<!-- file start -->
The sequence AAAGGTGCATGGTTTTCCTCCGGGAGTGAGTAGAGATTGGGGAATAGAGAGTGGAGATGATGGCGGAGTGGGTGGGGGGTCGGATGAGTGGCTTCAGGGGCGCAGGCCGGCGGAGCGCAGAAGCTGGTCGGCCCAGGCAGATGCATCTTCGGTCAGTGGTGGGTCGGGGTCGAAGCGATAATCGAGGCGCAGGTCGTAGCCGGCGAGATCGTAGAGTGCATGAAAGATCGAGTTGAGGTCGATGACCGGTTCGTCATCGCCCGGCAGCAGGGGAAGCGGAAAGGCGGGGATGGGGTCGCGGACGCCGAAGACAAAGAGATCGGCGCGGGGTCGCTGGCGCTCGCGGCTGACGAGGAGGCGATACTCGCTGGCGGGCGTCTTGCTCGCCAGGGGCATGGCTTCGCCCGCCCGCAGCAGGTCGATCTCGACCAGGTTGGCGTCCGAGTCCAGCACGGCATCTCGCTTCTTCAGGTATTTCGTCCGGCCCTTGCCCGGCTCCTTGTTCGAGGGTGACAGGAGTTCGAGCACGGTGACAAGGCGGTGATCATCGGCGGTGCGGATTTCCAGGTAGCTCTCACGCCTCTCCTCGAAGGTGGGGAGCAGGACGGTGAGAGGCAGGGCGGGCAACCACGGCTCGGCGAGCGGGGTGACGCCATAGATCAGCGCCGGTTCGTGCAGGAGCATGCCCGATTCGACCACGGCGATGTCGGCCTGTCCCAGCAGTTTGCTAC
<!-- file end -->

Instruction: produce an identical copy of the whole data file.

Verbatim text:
The sequence AAAGGTGCATGGTTTTCCTCCGGGAGTGAGTAGAGATTGGGGAATAGAGAGTGGAGATGATGGCGGAGTGGGTGGGGGGTCGGATGAGTGGCTTCAGGGGCGCAGGCCGGCGGAGCGCAGAAGCTGGTCGGCCCAGGCAGATGCATCTTCGGTCAGTGGTGGGTCGGGGTCGAAGCGATAATCGAGGCGCAGGTCGTAGCCGGCGAGATCGTAGAGTGCATGAAAGATCGAGTTGAGGTCGATGACCGGTTCGTCATCGCCCGGCAGCAGGGGAAGCGGAAAGGCGGGGATGGGGTCGCGGACGCCGAAGACAAAGAGATCGGCGCGGGGTCGCTGGCGCTCGCGGCTGACGAGGAGGCGATACTCGCTGGCGGGCGTCTTGCTCGCCAGGGGCATGGCTTCGCCCGCCCGCAGCAGGTCGATCTCGACCAGGTTGGCGTCCGAGTCCAGCACGGCATCTCGCTTCTTCAGGTATTTCGTCCGGCCCTTGCCCGGCTCCTTGTTCGAGGGTGACAGGAGTTCGAGCACGGTGACAAGGCGGTGATCATCGGCGGTGCGGATTTCCAGGTAGCTCTCACGCCTCTCCTCGAAGGTGGGGAGCAGGACGGTGAGAGGCAGGGCGGGCAACCACGGCTCGGCGAGCGGGGTGACGCCATAGATCAGCGCCGGTTCGTGCAGGAGCATGCCCGATTCGACCACGGCGATGTCGGCCTGTCCCAGCAGTTTGCTAC